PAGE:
He said executive order 10 was based on a judgment delivered by Adeniyi Ademola, a former judge of a federal high court, in a suit that was filed by the Judiciary Staff Union of Nigeria (JUSUN), in which the NJC, the AGF and the attorneys-general of the 36 states, were joined as respondents.
Gazali said since the states never appealed the judgment, the present suit at the apex court is an abuse of court process.
He further pointed out that the issue of salary and emoluments are expressly stated in the constitution as the responsibility of the federal government, but that the section was silent on funding of capital projects.
“We, therefore, urge my lords to dismiss this suit with a reasonable cost,” Gazali said.
However, Alegeh urged the supreme court to discountenance the argument by the AGF.
“This is a dispute between the state and the federal government. The states and the federal government were defendants in the case. The plaintiff was JUSUN,” he said.
“Even if a state had raised this issue before the federal high court, the federal high court would have no jurisdiction to hear the matter because the constitution provides that all disputes between states and federal government are to be determined by the supreme court.”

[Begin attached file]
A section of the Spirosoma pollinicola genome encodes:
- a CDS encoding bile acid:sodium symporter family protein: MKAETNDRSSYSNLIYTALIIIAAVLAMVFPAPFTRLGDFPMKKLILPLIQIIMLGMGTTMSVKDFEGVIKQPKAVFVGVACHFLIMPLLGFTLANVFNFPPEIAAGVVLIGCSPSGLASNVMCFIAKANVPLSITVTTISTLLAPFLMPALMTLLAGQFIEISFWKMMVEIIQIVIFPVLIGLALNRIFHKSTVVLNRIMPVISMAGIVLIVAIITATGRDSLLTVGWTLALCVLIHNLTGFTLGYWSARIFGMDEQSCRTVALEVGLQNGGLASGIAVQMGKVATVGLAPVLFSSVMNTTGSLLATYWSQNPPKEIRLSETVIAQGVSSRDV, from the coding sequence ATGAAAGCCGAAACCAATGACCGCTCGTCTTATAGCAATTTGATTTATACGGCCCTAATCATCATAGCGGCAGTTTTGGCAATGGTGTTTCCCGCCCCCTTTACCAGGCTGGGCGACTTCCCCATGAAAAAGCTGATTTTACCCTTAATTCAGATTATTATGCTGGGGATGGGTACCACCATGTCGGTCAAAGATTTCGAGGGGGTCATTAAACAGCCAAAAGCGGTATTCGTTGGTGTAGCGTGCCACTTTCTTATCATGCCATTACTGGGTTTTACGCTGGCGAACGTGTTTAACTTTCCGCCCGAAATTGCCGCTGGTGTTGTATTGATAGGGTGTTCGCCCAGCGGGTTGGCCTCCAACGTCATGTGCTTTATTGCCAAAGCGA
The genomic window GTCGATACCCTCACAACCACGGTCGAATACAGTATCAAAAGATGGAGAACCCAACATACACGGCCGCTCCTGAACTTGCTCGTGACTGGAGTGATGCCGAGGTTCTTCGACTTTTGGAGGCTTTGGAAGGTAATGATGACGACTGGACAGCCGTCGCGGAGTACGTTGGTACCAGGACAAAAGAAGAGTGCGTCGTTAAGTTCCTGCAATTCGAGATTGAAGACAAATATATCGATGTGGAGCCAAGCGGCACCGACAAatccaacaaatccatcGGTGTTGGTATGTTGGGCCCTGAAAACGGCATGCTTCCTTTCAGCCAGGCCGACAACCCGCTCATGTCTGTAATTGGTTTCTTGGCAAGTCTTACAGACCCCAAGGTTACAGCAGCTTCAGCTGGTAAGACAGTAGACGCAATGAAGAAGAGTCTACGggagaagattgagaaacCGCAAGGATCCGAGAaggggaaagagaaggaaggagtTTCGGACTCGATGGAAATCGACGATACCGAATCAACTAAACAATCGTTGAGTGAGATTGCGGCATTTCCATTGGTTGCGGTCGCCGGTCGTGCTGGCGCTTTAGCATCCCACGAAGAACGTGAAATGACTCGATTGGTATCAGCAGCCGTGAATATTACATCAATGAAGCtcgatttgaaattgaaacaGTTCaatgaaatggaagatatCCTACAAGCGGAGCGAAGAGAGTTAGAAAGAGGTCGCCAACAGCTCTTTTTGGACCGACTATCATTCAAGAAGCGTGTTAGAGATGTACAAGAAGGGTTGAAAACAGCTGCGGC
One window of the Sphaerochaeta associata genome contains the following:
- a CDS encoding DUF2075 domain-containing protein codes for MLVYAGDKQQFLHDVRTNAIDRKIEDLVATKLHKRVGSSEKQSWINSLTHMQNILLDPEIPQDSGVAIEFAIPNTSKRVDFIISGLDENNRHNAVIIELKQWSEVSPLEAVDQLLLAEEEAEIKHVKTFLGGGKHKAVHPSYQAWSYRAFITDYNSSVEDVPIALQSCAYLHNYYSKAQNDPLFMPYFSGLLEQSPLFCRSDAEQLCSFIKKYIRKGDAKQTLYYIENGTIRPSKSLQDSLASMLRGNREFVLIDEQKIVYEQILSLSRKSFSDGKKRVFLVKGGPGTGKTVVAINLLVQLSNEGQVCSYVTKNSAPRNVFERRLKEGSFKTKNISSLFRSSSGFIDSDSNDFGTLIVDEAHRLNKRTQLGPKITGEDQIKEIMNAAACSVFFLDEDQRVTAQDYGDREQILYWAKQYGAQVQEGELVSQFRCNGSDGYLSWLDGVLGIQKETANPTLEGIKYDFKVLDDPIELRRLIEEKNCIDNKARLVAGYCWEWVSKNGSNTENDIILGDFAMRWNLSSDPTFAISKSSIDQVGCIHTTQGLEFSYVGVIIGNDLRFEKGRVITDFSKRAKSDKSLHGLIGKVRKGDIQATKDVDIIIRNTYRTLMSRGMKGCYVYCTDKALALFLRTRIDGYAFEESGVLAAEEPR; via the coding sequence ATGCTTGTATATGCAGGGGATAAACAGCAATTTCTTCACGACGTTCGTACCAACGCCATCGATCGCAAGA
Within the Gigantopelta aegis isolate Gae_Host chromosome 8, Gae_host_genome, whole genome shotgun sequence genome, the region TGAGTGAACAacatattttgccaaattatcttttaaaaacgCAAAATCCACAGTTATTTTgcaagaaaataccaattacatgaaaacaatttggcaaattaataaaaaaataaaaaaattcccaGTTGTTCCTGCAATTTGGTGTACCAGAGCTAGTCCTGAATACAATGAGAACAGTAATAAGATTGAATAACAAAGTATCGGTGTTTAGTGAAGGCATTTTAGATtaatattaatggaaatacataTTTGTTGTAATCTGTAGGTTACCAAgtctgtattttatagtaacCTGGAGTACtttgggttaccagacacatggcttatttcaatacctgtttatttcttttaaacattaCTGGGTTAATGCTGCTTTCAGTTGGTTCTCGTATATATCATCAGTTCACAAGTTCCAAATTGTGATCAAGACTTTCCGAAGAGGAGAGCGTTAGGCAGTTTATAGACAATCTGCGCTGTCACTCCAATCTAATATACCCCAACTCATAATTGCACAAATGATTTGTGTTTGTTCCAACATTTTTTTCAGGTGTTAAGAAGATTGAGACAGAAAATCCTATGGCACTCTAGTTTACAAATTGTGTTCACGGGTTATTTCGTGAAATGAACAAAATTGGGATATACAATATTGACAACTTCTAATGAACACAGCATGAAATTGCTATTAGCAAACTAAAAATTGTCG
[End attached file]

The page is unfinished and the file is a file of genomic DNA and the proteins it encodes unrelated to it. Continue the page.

He also submitted that the judgment at the high court relates to section 121 of the 1999 constitution, “which deals essentially with funding of inferior courts (magistrate courts, area courts), and we have admitted that is our responsibility and we are meeting it”.
“JUSUN cannot raise a dispute between the states and the federal government. Only the states or the federal government can trigger the original jurisdiction to come to the supreme court,” he added.
Meanwhile, five senior advocates of Nigeria, were invited by the supreme court to offer legal opinion on the matter.
Adegboyega Awomolo, Olisa Agbakoba, Sebastian Hon, Mahmud Magaji and Musibau Adetunbi, were the senior advocates who announced their appearances as amicus curiae (friends of the court).
Awomolo, who took the position of the states, said “the defendants have admitted that they have been funding the recurrent expenditure of the states, but did not provide reasons why they have refused to fund the capital expenditure.”
He said it is the responsibility of the federal government to fund both recurrent and capital expenditure.
“My submission is that the presidential executive order 010 is unconstitutional,” Awolowo added.
On his part, Agbakoba said both the states and the federal government have breached the constitution.
He said the act of the Lagos state government in funding its state judiciary is contrary to the provisions of the constitution, but agreed that it is the responsibility of the federal government to fund both the recurrent and capital expenditure of courts.
He, however, maintained that the states are not entitled to a refund. “Nobody sent them,” he said.
Hon, another SAN, also agreed with Agbakoba and Awomolo.
But Magaji and Adetunbi, in their remarks, said funding of the state judiciary is not the responsibility of the federal government.
The court, thereafter, adjourned the matter till a later date, which will be communicated to the parties involved.